Common Tax Mistakes
8 Things to Double-Check While Rushing to File Taxes
April 18 — aka Tax Day — will be here before we know it, and for those of you who are filing early, make sure you're not making careless mistakes while rushing to get that refund. Here are some of the most common errors taxpayers make when filing, according to the IRS:
- Social Security numbers. Many people input incorrect or missing Social Security numbers, so make sure you're entering in the same numbers that are on your Social Security card.
- Dependent's last name. You'd be surprised to know that many people misspell their dependent's last name. Make sure you use the same name that's used on his or her Social Security card.
- Filing status. Many people choose the wrong filing status. Be familiar with the five filing statuses, which are single, married filing jointly, married filing separately, head of household, and qualifying widower with a dependent child. To figure out which status is the most suitable for your situation, read Publication 501.
- Math. A lot of filers mess up the math while preparing paper returns, so be sure to review it if you're filing the old-fashioned way. Or better yet, file electronically so you don't have to do the math.
- Computation. Taxpayers tend to make mistakes when calculating their taxable income, withholding, and estimated tax payments, Earned Income Tax Credit, Standard Deduction for age 65 or over or blind, the taxable amount of Social Security benefits, and the Child and Dependent Care Credit. If you have to do some of these computations, make sure you take your time and you're double-checking your answers.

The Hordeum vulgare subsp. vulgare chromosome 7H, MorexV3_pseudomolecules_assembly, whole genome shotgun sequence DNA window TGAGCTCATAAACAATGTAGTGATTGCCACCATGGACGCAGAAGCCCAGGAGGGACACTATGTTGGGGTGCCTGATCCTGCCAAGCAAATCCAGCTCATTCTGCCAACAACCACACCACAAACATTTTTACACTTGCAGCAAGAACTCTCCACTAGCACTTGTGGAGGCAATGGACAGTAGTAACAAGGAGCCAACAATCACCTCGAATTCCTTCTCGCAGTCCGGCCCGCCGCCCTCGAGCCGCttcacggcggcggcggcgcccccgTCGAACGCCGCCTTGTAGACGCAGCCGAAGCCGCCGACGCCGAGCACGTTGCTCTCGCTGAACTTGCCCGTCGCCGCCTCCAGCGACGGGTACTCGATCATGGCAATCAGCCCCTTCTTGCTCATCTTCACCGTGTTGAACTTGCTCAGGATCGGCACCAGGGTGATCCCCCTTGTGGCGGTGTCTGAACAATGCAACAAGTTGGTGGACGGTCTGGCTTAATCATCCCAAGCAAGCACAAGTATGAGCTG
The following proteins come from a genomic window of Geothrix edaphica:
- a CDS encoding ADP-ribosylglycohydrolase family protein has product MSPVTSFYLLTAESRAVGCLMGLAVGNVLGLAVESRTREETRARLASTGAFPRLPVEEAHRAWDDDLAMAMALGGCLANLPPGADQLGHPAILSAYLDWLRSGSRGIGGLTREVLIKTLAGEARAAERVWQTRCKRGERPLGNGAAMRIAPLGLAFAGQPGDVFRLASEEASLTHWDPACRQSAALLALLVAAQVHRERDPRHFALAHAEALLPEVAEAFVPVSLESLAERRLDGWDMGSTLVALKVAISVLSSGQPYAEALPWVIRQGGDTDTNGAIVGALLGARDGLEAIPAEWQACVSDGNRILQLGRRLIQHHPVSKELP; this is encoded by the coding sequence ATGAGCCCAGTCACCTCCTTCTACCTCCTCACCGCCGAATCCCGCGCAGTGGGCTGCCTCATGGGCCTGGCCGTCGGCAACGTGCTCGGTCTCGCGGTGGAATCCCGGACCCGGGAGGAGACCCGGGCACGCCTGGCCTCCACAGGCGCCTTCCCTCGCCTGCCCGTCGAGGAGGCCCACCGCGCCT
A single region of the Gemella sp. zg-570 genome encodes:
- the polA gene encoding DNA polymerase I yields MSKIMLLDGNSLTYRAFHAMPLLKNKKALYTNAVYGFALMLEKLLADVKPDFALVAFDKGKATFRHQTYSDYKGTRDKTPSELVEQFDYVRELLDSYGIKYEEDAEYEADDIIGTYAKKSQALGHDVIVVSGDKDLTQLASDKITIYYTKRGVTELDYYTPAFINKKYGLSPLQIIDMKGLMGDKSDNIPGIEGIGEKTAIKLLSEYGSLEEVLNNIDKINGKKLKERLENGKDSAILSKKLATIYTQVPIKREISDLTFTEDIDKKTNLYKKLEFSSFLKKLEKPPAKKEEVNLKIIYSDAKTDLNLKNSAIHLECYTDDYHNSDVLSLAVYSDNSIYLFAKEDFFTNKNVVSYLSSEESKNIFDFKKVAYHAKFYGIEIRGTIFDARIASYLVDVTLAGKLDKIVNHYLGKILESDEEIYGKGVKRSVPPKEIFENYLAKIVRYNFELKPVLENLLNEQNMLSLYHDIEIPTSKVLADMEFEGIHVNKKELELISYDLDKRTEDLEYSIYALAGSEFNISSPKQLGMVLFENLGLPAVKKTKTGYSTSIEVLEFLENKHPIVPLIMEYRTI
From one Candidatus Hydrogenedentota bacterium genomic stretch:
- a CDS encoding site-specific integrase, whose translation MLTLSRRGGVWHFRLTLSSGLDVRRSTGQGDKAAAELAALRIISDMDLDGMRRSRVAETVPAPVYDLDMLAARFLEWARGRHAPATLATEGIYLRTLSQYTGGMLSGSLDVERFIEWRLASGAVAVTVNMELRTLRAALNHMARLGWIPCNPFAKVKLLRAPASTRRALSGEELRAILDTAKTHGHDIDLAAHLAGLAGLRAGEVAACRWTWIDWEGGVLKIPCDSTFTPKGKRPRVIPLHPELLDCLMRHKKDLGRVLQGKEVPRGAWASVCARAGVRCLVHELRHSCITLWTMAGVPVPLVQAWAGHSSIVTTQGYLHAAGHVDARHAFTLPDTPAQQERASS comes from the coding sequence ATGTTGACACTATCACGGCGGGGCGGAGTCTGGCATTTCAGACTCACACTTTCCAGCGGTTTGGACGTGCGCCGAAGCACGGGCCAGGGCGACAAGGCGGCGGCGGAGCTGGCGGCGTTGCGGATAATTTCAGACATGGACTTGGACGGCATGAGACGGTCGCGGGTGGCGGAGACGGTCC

- Bank account numbers for direct deposit. If you are going with the direct deposit option, make sure you input the right bank routing and account numbers.
- Signing and dating the return. If you do not sign your tax return, it is considered invalid. Remember, both spouses must sign a joint return.
- Adjusted gross income. When filing electronically, you have to sign the return with a Personal Identification Number. For identity verification, you will be required to input your adjusted gross income from your 2016 tax return or last year's PIN if you also filed electronically. Don't use the AGI amount from an amended return, Form 1040X, or a math-error correction made by the IRS.